Hannable: Rob Gronkowski’s 29th birthday should serve as a reminder his best days may be behind him

Ryan Hannable
May 14, 2018 - 2:06 pm

Winslow Townson/USA Today Sports

It seems like it was just yesterday Rob Gronkowski was drafted in the second-round of the 2010 draft by the Patriots. 

Eight NFL seasons later, and turning 29 on Monday, the surefire Hall of Fame tight end certainly is closer to the end of his career than the beginning. While some may quickly look to dismiss this, especially with Tom Brady playing so well into his 40s, the tight end position and specifically Gronkowski, are much different.

Just look at the beating Gronkowski’s body has taken over the years — three back surgeries since 2009, a torn ACL and MCL in 2013, a forearm fracture that required four separate surgeries in 2012, and two concussions, the most recent being last postseason.

Bodies are not designed to handle all that, and even the TB12 Method cannot change what happened in the past.

While Gronkowski is still the best tight end in the NFL, looking at how tight ends perform once they reach their 29th birthdays, it seems his best days may be a thing of the past.

Over his eight years in the league, he has four 1,000-yard seasons and five double-digit touchdown seasons. But, since the NFL merger in 1970, there have only been nine 1,000-yard seasons for players who are at least 29 years old, and just 11 double-digit touchdown seasons.

It gets even dimmer as players reach age 31. 

There’s been only four 1,000-yard seasons for a tight end 31 years or older since 1970, and Tony Gonzalez has two of them. In addition, there's only been 18 seasons where a player has recorded 800 or more yards receiving. Most of these involve Antonio Gates and Gonzalez, but there’s a big difference between these two players and Gronkowski.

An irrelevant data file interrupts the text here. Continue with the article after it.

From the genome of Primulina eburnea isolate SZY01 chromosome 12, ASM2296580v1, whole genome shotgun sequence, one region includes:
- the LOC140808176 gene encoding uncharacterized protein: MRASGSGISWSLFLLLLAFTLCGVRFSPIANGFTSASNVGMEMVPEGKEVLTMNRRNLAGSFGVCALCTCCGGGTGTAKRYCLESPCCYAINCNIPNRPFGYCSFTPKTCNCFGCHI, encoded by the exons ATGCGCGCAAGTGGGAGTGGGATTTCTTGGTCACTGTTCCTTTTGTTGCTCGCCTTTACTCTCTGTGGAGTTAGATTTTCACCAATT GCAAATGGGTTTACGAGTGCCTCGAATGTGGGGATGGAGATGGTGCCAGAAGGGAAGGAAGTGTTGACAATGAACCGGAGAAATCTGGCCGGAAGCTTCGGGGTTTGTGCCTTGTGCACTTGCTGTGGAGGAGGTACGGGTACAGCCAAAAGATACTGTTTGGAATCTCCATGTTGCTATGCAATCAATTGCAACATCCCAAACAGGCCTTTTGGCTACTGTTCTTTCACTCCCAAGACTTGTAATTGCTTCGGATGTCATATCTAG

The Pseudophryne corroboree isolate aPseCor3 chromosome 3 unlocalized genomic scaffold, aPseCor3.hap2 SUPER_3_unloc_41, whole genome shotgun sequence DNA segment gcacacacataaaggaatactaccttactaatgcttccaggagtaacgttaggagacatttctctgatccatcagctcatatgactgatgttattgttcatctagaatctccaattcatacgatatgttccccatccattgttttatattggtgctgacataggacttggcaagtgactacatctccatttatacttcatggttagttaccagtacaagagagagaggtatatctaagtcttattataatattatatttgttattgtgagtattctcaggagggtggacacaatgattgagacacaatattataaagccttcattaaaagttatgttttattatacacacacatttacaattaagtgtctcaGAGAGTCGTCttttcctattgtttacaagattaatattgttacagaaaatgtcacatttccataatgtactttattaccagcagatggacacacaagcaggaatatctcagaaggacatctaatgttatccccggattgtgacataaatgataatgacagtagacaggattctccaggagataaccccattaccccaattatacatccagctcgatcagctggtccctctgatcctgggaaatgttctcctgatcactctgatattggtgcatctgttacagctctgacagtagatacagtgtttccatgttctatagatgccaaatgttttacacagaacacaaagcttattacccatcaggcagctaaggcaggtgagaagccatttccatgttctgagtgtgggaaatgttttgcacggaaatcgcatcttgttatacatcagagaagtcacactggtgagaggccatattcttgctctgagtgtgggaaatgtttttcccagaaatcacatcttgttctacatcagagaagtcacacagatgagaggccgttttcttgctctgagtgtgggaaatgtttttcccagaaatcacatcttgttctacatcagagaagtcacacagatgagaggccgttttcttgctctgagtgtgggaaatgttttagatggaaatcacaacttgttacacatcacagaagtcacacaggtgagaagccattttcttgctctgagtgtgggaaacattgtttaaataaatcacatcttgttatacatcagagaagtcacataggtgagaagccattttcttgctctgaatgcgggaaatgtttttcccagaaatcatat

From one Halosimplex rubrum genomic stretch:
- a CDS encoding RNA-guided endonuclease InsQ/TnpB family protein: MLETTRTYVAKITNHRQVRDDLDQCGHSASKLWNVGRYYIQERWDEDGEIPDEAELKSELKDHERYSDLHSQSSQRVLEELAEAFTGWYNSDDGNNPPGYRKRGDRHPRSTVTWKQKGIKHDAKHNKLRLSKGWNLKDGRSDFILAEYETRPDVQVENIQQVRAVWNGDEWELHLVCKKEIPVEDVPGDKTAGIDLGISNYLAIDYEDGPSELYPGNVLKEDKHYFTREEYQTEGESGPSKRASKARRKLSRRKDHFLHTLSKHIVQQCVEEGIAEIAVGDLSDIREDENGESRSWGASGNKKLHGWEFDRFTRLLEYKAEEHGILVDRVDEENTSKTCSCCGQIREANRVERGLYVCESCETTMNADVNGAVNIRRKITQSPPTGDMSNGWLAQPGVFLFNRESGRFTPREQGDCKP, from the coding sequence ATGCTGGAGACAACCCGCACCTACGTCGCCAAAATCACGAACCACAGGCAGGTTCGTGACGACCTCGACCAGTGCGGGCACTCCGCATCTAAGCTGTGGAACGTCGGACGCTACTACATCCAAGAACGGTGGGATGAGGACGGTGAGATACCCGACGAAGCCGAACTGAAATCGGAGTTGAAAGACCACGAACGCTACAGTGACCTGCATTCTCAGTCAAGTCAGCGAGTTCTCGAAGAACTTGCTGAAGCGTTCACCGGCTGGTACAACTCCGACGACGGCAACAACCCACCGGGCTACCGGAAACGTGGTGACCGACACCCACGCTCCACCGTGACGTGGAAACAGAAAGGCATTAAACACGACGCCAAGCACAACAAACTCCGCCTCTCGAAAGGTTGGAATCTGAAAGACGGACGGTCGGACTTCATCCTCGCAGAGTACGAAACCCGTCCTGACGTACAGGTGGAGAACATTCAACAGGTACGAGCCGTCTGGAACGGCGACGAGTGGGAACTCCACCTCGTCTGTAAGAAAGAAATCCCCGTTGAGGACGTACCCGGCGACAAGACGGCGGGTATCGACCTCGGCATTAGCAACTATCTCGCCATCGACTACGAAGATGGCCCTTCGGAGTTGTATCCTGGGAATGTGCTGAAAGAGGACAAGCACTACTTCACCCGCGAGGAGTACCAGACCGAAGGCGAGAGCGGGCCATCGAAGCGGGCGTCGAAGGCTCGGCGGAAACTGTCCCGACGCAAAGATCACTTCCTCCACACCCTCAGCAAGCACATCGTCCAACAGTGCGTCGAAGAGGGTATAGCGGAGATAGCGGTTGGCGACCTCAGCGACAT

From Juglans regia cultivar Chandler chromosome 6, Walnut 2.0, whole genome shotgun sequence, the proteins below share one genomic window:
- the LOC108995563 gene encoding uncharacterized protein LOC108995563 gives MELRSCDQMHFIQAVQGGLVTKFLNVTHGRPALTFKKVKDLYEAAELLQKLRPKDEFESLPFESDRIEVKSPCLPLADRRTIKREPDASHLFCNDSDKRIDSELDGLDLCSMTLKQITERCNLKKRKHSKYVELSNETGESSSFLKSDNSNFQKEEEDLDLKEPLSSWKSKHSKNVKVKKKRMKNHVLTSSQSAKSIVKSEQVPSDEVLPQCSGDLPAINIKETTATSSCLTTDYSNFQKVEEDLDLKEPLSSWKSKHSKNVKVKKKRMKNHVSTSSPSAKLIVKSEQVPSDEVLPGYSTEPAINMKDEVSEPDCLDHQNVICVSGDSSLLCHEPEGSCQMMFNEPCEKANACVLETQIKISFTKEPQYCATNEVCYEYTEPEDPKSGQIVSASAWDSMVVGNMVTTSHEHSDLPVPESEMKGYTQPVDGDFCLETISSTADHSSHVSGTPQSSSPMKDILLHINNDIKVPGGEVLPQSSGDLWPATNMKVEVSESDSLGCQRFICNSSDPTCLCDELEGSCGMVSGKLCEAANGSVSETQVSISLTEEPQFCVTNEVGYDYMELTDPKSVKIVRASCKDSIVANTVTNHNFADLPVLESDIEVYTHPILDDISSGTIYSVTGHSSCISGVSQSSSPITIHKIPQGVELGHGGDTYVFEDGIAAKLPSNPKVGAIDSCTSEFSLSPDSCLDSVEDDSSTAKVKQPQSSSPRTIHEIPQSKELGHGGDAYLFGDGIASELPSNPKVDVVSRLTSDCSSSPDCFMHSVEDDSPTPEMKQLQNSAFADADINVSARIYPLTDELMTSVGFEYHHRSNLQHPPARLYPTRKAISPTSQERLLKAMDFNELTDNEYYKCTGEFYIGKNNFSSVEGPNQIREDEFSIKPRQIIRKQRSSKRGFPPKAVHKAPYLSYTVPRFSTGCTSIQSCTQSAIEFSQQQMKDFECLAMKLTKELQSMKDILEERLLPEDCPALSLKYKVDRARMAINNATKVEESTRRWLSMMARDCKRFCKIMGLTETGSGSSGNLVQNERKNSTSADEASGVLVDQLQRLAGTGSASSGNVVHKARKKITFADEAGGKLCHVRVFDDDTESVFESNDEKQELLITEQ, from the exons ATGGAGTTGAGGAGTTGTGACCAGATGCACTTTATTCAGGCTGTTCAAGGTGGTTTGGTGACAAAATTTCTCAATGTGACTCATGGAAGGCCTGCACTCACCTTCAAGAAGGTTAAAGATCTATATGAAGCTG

In Gonzalez’s 17-year career, he missed only one game. Crazy, right? He certainly had his fair share of nicks and bruises, but nothing close to the almost 10 surgeries Gronkowski has faced. Gates on the other hand is a good example of how tough things can get once a tight end turns 30. From 2003-2009 (when he was 29), he missed only one game, but since he turned 30 he’s only played a full season only three times.

Based on past history, it was somewhat of a surprise the Patriots didn’t try and address the tight end position this offseason with getting a young, talented player in the system. 

Gronkowski is under contract for two more seasons, as his current deal expires at the end of 2019. Even if he signs an extension this offseason, as some suggest he might, come the 2020 season he will be 31 years old. 

Consider this: Say Gronkowski has the same type of offseason he did this year prior to the 2020 season. Bill Belichick would be much less likely to put up with any of it knowing he’s going to be 30 years old and his production has a good chance of not being be what it has been in his mid-20s. As the years go by, moving on from Gronkowski becomes easier and easier.

And for Gronkowski himself, it gets closer and closer to retirement. How much longer does he want to put his body through an entire NFL season?

While in most careers turning 29 years old is the beginning of people's primes, the NFL is different, and much different in Gronkowski’s case. It’s time to appreciate Gronkowski’s dominance more and more in New England because it may not be lasting much longer.

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